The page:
Few public figures have been a greater lightning rod for controversy and strong opinions than Harry Potter author J. K. Rowling. For this reason, she is also an enlightening measuring stick for just how rapidly and drastically cultural ideologies and expectations have changed throughout the last decade.
In her early years as the world’s most successful children’s writer, Rowling was both Christians’ punching bag and progressive culture’s darling. These sentiments were amplified with her revelation that the wise and quirky wizard Dumbledore was, in fact, a homosexual (despite no explicit in-text evidence). While progressives applauded the revelation, many Christians and conservatives were irked. Although lacking today’s fashionable buzzwords, Rowling was accused of “bowing down to the woke mob.” The assumption was that Dumbledore’s coming out of the flying broom closet was a disingenuous and retroactive decision by an author trying to stay popular and keep pace with the changing norms of the progressive worldview.
Just a few spins of Hermione’s time-turner later and the situation is now reversed. Like so many other monuments now deemed outdated, Rowling’s recent criticism of trans activism has led progressives to topple her from the pedestal they placed her on only a few short years ago. Much as a runner who bolts off the starting line only to tire and lose pace halfway through the race, it appeared Rowling couldn’t keep up with the demands of a culture changing faster than you can say “Quidditch.”
Meanwhile, Rowling’s affirmation of the traditional distinction between biological sexes has suddenly placed her as an unexpected ally to many Christians and conservatives, who now rush to order a new set of Harry Potter books to replace the ones they burned in a church bonfire ten years ago.
Somehow, without undergoing any significant change in her own beliefs or convictions, J. K. Rowling has managed to alter her public perception effectively enough to be worthy of the highest grade in Professor McGonagall’s transfiguration class.
While many Christians still feel uneasy about her magical stories, there are at least four lessons the Church can learn from the ongoing J. K. Rowling controversies.
- We Should Be Slow to Assign Motives
“She just made Dumbledore gay because she wants to be popular!” That was the general consensus among Christians and conservatives. Now, with nothing to gain and everything to lose, Rowling has demonstrated that she does indeed have a backbone and will stand firm in her convictions, whether it earns her widespread praise or a barrage of venomous and horrendous social media attacks. Perhaps Christians should be less hasty to assign—and then condemn—motives to another person’s heart.
- Not Everyone We Disagree with Is Insincere
There is a troubling tendency these days for Christians to assume that anyone who espouses secular or progressive beliefs is doing so insincerely, simply as a virtue signal for internet clicks and applause.
Of course, there is no shortage of examples of people doing precisely that. Hollywood celebrities rarely say anything that could be perceived as unpopular or against the grain. The problem comes when Christians assume everyone operates that way at all times. The reality is that people can sincerely hold beliefs with which we vehemently disagree.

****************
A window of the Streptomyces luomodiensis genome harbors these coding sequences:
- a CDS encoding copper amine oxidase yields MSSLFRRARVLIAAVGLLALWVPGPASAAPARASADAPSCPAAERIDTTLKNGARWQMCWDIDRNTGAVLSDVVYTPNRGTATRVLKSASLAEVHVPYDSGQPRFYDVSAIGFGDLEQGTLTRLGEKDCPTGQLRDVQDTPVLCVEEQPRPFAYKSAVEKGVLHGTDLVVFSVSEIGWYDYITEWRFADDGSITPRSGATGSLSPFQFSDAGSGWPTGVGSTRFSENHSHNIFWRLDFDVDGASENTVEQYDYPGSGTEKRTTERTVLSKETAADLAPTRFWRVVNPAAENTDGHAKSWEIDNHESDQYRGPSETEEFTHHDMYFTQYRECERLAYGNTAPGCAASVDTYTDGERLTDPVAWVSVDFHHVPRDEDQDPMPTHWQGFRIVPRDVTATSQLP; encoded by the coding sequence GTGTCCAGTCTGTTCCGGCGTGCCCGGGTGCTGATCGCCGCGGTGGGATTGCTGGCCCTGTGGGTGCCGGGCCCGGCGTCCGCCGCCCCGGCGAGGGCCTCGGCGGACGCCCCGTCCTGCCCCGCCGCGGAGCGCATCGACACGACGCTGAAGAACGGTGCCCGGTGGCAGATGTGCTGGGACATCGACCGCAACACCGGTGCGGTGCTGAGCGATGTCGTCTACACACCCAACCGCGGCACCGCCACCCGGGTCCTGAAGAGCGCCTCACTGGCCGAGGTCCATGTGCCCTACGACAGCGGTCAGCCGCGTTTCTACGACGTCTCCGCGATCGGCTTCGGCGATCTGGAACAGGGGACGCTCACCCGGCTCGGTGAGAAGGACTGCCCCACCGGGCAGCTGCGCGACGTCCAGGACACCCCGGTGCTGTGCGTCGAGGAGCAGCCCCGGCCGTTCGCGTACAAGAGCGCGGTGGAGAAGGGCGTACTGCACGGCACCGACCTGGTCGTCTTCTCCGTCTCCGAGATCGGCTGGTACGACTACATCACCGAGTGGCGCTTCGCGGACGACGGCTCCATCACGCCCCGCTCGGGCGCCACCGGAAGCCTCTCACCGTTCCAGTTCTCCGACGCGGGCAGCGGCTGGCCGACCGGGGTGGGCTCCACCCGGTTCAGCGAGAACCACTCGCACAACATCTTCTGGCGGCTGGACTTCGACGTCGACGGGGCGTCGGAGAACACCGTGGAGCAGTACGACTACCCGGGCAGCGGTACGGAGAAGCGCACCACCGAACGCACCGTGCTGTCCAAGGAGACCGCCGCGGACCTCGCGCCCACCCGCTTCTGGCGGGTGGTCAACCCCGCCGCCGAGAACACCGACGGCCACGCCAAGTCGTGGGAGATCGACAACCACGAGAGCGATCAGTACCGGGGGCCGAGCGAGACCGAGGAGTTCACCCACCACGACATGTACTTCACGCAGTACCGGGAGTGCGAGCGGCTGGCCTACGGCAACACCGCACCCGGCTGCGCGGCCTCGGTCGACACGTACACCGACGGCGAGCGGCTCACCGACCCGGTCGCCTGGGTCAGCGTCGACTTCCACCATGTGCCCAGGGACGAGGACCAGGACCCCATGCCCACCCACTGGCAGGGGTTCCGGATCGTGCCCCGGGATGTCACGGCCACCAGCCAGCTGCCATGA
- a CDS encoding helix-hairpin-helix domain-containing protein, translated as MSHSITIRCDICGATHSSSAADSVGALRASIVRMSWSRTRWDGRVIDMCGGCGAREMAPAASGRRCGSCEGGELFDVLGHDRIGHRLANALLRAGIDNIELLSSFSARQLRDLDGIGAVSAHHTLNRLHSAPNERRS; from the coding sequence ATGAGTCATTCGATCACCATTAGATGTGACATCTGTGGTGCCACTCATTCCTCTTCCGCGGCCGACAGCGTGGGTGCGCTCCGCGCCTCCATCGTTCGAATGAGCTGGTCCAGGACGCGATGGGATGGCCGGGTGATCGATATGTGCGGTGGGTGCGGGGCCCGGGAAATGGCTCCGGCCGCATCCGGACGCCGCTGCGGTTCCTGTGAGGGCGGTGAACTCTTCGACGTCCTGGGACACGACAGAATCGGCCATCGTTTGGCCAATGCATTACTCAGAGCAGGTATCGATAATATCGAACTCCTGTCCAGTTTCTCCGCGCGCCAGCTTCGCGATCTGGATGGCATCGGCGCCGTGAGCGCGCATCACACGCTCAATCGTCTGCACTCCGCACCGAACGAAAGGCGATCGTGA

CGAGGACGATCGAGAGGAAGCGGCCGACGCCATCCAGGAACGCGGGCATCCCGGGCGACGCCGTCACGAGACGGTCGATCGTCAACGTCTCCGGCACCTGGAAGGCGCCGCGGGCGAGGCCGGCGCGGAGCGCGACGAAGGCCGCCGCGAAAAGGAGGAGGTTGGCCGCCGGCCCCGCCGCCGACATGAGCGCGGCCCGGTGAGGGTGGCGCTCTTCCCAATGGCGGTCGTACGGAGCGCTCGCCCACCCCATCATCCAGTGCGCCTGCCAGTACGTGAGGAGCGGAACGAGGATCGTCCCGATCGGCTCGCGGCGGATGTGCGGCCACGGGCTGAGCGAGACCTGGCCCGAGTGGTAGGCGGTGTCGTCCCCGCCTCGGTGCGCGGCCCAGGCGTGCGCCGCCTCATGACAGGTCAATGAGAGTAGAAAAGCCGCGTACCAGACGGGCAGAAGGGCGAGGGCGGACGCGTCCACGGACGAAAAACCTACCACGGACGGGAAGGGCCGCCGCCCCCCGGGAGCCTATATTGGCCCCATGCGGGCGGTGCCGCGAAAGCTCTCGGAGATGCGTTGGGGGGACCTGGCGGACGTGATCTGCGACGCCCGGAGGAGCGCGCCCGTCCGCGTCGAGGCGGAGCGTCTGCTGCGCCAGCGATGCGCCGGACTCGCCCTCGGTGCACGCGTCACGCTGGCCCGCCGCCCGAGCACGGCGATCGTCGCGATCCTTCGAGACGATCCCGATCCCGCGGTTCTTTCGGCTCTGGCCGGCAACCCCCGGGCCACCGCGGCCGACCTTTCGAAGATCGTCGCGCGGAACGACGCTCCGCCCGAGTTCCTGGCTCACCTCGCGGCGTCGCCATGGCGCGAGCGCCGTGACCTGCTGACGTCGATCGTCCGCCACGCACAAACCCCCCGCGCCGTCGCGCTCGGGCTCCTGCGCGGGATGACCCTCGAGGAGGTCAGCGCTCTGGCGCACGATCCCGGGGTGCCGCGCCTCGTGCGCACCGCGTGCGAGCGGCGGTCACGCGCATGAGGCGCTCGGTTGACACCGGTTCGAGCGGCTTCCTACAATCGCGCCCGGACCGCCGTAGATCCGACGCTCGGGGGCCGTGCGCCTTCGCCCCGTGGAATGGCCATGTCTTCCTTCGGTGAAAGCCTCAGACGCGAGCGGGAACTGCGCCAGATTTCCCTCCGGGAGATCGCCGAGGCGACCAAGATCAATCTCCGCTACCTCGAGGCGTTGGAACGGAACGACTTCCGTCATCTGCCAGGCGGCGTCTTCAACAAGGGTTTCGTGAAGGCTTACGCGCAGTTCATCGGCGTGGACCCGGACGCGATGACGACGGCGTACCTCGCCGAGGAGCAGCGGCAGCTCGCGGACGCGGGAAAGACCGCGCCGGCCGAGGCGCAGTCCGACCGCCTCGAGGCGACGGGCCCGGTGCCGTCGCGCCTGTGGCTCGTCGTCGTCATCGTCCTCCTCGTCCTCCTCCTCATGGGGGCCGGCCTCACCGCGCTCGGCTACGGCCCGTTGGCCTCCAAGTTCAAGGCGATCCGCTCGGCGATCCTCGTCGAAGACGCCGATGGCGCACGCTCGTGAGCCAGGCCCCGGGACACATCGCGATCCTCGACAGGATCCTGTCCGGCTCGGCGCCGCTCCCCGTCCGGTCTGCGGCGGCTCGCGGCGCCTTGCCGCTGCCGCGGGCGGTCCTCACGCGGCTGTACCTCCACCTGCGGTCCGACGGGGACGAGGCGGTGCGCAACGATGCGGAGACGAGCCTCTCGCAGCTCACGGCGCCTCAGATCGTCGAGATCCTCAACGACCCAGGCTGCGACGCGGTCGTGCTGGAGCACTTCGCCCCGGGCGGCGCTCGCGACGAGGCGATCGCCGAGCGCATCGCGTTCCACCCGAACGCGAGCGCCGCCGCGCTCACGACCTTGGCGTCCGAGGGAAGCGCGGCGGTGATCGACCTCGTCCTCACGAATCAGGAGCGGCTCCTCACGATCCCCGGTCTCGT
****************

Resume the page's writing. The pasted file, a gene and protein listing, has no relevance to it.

- Diagnosing the Right Root Cause
If we assume every person with whom we disagree is merely parroting approved ideologies in order to gain popularity and avoid cultural persecution, it will have significant consequences for how we relate to these people.
There is much talk today about how activists bully people into accepting their progressive doctrines but comparatively little attention given to why so many people willingly adopt these beliefs.
Is concern about the doomsday prophecies of climate change just the result of a younger generation being forced to adhere to the accepted groupthink or are they sincerely concerned about the future of the environment? Is the radical redefining of sex and gender just a byproduct of unchecked tolerance and a crippling fear of being labeled a “bigot” or are there sincere confusions about sexuality and dissatisfaction with the way culture and the Church has dealt with these issues?
To be clear, sincerity is not correlated to truth. A person can be sincerely wrong (after all, some people think pineapple belongs on pizza). A firmly held belief can run completely contrary to reality. We should not affirm or accept someone’s troubling opinion simply because they hold it sincerely. At the same time, understanding people’s beliefs should change the way we talk to them about their convictions and concerns. If we diagnose the wrong root problem, then we will likely provide the wrong remedy.
- We Can’t Please Everyone
When a person tries to please everyone, they usually end up pleasing no one. In a tumultuous culture that redefines norms and changes the rules of the game in real time, a progressive hero can be cast aside as an out-of-touch bigot overnight. Good for J. K. Rowling for not backing down to the pressure. The Church would do well to do likewise. Once we begin to abandon our convictions to keep pace, there’s no end. Either we empty ourselves of any and all conviction and integrity or we are eventually cast aside. Better to be cast aside having stood firm in the truth with integrity than to be rejected after a lifetime of compromise. As the Apostle Paul wrote to the church in Thessalonica, “We have been entrusted with the gospel, so we speak, not to please man, but to please God who tests our hearts” (1 Thess. 2:4).